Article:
The following article was published today in the latest issue of Evidence Based Library and Information Practice.
Kerrie Anna Douglas
Amy S. Van Epps
Vol 10, No 2 (2015)
Objective – The purpose of this research was to examine how beginning and advanced level engineering students report use of information when completing an engineering design process. This information is important for librarians seeking to develop information literacy curricula in the context of engineering design.
Methods – Researchers conducted semi-structured interviews about information strategies used in engineering design with 21 engineering students (10 first and second year; 11 senior and graduate). Researchers transcribed interviews and developed an inductive coding scheme. Then, from the coding scheme, researchers extracted broader themes.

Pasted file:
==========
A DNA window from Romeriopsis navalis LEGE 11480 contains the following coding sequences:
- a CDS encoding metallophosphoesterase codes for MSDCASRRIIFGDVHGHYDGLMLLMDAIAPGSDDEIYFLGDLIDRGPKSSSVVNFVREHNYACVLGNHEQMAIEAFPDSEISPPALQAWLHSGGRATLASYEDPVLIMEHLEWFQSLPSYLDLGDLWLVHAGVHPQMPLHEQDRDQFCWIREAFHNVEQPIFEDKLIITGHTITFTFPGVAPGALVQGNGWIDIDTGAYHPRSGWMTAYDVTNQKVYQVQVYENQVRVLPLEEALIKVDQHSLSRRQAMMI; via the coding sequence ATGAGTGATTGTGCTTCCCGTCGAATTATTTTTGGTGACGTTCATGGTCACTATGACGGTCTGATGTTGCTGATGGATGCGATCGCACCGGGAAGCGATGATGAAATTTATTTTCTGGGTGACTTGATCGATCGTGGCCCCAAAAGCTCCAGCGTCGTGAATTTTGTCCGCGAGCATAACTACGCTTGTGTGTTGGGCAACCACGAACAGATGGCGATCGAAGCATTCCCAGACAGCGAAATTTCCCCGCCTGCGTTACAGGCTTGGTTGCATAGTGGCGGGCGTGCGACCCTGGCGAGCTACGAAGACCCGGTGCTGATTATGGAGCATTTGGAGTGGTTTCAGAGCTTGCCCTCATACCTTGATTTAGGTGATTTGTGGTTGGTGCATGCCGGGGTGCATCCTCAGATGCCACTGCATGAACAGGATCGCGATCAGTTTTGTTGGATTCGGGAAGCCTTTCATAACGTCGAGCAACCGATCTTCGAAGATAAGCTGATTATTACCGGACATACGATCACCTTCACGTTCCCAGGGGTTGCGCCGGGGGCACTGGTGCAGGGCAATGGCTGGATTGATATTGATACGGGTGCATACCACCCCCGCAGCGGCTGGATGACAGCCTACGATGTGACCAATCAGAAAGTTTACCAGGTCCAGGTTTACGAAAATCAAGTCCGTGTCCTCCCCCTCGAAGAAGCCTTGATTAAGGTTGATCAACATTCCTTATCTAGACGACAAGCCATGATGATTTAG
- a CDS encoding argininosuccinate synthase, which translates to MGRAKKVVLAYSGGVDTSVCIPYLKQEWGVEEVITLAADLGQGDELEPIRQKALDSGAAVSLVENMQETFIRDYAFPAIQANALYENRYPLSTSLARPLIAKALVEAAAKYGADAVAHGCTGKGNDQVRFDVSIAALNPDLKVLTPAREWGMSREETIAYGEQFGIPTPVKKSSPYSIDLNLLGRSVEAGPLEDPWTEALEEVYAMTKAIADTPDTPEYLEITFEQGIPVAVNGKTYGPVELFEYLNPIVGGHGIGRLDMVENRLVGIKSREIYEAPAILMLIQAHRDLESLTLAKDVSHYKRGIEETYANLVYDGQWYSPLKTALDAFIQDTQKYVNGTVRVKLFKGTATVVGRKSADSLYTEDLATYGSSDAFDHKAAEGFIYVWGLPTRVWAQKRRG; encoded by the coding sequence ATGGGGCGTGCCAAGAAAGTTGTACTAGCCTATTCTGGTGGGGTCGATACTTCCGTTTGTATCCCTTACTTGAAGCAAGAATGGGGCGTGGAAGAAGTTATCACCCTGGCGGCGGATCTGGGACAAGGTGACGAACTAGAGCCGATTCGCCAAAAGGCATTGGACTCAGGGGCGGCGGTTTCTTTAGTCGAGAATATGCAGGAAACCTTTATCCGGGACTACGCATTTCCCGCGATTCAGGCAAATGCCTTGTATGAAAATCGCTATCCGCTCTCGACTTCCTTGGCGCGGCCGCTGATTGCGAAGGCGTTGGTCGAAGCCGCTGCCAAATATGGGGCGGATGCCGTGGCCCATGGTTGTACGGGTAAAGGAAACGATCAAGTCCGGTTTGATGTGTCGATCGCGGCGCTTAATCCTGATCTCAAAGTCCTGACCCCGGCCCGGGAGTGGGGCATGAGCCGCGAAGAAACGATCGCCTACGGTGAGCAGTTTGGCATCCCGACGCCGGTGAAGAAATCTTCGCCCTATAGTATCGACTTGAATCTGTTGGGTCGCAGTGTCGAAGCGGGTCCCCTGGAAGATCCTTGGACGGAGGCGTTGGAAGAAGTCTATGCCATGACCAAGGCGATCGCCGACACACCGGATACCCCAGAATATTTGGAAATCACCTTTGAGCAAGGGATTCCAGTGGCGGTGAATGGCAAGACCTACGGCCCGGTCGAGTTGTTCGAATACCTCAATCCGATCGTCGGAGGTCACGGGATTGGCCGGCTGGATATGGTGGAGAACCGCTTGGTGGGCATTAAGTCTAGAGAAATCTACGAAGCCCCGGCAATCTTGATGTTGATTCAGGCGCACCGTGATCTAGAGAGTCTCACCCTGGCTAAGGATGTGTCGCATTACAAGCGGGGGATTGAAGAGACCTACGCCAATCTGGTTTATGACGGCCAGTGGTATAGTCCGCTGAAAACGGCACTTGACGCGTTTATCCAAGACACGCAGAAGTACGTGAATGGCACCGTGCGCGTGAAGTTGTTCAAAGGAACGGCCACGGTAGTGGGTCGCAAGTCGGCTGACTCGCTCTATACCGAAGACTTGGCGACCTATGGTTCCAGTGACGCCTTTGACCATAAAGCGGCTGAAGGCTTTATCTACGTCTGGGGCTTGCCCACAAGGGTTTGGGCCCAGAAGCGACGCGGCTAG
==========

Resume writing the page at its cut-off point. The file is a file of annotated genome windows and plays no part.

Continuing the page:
Results – Beginning level engineering students interviewed: (a) relied primarily on the parameters explicitly given in the problem statement; (b) primarily used general search strategies; (c) were documentation oriented; and (d) relied on external feedback to determine when they had found enough information. Advanced level engineering students interviewed: (a) relied on both their own knowledge and the information provided in the problem statement; (b) utilized both general and specific search strategies; (c) were application oriented; and (d) relied on self-reflection and problem requirements to determine when they had found enough information.
Conclusion – Beginning level students describe information gathering as externally motivated tasks to complete, rather than activities that are important to inform their design. Advanced level students describe more personal investment in their use of information through consideration of information based on their prior knowledge and questioning information. Future research should consider how to best support beginning level engineering students’ personal engagement with information.